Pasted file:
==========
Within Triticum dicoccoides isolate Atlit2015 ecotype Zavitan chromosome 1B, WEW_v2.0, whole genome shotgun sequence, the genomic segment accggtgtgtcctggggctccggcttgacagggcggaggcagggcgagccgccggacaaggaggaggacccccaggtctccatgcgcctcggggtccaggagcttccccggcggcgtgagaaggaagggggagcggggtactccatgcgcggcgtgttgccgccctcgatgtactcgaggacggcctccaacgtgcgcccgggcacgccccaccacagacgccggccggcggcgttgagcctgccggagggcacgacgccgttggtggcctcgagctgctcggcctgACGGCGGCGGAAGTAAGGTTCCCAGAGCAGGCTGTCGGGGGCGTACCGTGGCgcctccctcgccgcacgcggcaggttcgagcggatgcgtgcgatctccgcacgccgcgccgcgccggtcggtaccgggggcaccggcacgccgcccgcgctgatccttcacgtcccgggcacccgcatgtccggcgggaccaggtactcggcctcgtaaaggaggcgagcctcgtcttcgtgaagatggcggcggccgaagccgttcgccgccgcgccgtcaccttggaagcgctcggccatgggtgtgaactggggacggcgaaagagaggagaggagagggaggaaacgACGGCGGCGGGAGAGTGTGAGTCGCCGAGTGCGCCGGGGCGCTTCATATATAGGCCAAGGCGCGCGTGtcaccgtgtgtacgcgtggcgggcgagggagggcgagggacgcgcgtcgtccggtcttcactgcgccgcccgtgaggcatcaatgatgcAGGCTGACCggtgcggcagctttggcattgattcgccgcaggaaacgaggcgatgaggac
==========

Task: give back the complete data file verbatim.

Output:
Within Triticum dicoccoides isolate Atlit2015 ecotype Zavitan chromosome 1B, WEW_v2.0, whole genome shotgun sequence, the genomic segment accggtgtgtcctggggctccggcttgacagggcggaggcagggcgagccgccggacaaggaggaggacccccaggtctccatgcgcctcggggtccaggagcttccccggcggcgtgagaaggaagggggagcggggtactccatgcgcggcgtgttgccgccctcgatgtactcgaggacggcctccaacgtgcgcccgggcacgccccaccacagacgccggccggcggcgttgagcctgccggagggcacgacgccgttggtggcctcgagctgctcggcctgACGGCGGCGGAAGTAAGGTTCCCAGAGCAGGCTGTCGGGGGCGTACCGTGGCgcctccctcgccgcacgcggcaggttcgagcggatgcgtgcgatctccgcacgccgcgccgcgccggtcggtaccgggggcaccggcacgccgcccgcgctgatccttcacgtcccgggcacccgcatgtccggcgggaccaggtactcggcctcgtaaaggaggcgagcctcgtcttcgtgaagatggcggcggccgaagccgttcgccgccgcgccgtcaccttggaagcgctcggccatgggtgtgaactggggacggcgaaagagaggagaggagagggaggaaacgACGGCGGCGGGAGAGTGTGAGTCGCCGAGTGCGCCGGGGCGCTTCATATATAGGCCAAGGCGCGCGTGtcaccgtgtgtacgcgtggcgggcgagggagggcgagggacgcgcgtcgtccggtcttcactgcgccgcccgtgaggcatcaatgatgcAGGCTGACCggtgcggcagctttggcattgattcgccgcaggaaacgaggcgatgaggac